2 simple tips to prevent lower back pain
Lower back pain is a common reason patients seek care in a doctor's office. Although many treatment options are available for patients with lower back pain, it is much better to prevent the problem.
Not all back pain can be prevented, but following the advice may save you some agony. Below are two tips that can help you prevent lower back pain.
1. Bend your knees.
By now, you have heard the advice repeatedly to bend your knees when you lift anything, including lightweight objects. That really is good advice. Today's suggestion is to learn to routinely bend your knees whenever you pick up anything at all.
By bending your knees even a little bit, you shift more of the strain of lifting to your legs. By developing the habit now, you have a much lower chance of injuring your lower back.
Your legs are important to keeping your back healthy. As we age, we lose strength and flexibility in our legs. This leads to developing a habit of bending at the hips instead of squatting to reach the floor or to lift an item.
Even if you already have back problems, developing the habit of bending at the knees can help you restore spinal health and may help avoid future problems.
Not all back pain can be prevented. There are many reasons for back pain. For example, in our office we routinely treat patients with herniated, bulging or protruded discs, arthritis in the spinal joints, pinched nerves including sciatica, muscle spasms, weakness in the back muscles, misaligned vertebrae and many other causes. Sometimes patients with these conditions may encounter back pain regardless of how careful they are.
But I always recommend patients develop the habit of bending their knees, because it is likely to help prevent back pain from most causes.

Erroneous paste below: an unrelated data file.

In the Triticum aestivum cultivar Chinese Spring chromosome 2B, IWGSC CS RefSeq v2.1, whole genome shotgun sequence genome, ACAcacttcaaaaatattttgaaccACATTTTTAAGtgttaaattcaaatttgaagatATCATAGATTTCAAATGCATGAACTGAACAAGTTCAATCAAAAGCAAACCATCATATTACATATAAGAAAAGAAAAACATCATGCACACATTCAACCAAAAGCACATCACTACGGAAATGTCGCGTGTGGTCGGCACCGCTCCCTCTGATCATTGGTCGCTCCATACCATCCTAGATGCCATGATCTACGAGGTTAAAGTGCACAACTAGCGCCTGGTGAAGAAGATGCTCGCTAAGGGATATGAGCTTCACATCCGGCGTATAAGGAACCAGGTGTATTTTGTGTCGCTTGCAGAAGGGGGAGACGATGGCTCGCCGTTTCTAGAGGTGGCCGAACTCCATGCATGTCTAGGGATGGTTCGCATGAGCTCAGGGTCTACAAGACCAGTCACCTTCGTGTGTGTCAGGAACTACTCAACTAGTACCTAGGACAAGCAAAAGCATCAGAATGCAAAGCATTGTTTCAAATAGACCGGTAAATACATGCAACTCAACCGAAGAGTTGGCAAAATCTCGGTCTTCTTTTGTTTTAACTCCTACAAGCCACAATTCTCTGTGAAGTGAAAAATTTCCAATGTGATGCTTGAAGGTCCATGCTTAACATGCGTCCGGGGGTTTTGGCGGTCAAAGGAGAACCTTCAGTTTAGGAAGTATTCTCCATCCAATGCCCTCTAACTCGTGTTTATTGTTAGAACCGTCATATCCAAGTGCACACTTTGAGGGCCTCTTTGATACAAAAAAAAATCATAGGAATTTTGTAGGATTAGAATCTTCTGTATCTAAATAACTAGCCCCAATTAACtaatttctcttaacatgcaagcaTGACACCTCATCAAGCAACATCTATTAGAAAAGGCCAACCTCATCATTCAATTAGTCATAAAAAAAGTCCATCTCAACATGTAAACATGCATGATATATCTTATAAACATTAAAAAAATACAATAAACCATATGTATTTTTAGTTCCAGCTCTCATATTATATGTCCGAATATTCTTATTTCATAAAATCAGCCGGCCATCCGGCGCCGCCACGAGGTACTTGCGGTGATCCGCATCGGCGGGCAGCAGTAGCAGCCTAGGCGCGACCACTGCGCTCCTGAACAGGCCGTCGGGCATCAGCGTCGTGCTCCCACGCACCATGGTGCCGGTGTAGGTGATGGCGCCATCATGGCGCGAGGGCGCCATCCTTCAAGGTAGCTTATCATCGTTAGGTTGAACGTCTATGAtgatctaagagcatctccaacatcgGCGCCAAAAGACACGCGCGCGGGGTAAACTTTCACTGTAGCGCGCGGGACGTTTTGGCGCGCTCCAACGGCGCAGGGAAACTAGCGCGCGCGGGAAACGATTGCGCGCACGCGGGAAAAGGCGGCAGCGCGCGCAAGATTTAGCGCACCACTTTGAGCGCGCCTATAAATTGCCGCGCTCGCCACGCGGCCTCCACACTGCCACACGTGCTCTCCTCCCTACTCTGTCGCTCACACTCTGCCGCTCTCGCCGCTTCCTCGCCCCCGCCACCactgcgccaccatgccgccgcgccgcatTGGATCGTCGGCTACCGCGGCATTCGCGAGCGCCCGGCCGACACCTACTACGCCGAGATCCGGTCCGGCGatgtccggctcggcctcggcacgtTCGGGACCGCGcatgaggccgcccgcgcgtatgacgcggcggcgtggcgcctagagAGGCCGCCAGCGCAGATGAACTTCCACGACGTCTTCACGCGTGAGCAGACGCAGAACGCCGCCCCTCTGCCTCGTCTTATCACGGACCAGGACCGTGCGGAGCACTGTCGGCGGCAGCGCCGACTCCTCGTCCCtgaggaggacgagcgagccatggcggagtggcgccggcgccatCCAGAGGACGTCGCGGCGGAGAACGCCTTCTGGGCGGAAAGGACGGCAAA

Even if a patient has pain in the knees, in most cases it is best to bend the knees a little bit. This will help keep the legs strong as well as take pressure off the back.
2. Perform some simple exercises.
Now that you have accepted the habit of bending your knees, are you ready for some exercises? One of the most basic is the simple lunge.
To do a lunge, simply stand in place with your feet shoulder width apart, get balanced, then step forward with one foot.
As you place your foot one step ahead, slowly shift your body weight forward while bending the front knee. You will gradually end up in a semi-squat position with the rear leg almost straight.
Pause for a second then reverse the movement, gradually pushing yourself upright and bringing your forward foot back to the original position. Pause, get balanced and then repeat by shifting forward onto the other foot.
If you have any trouble understanding how to do the lunge or performing it, you should make an appointment with a provider to assist you.
Rather than simply providing patients with paper instructions, I highly recommend providers give patients personal training in proper exercises. This often plays an important role in helping patients recover from injuries and chronic pain.
By developing the habit of bending the knees and starting some simple exercises such as the lunge to strengthen the legs, you may be able to avoid lower back pain completely.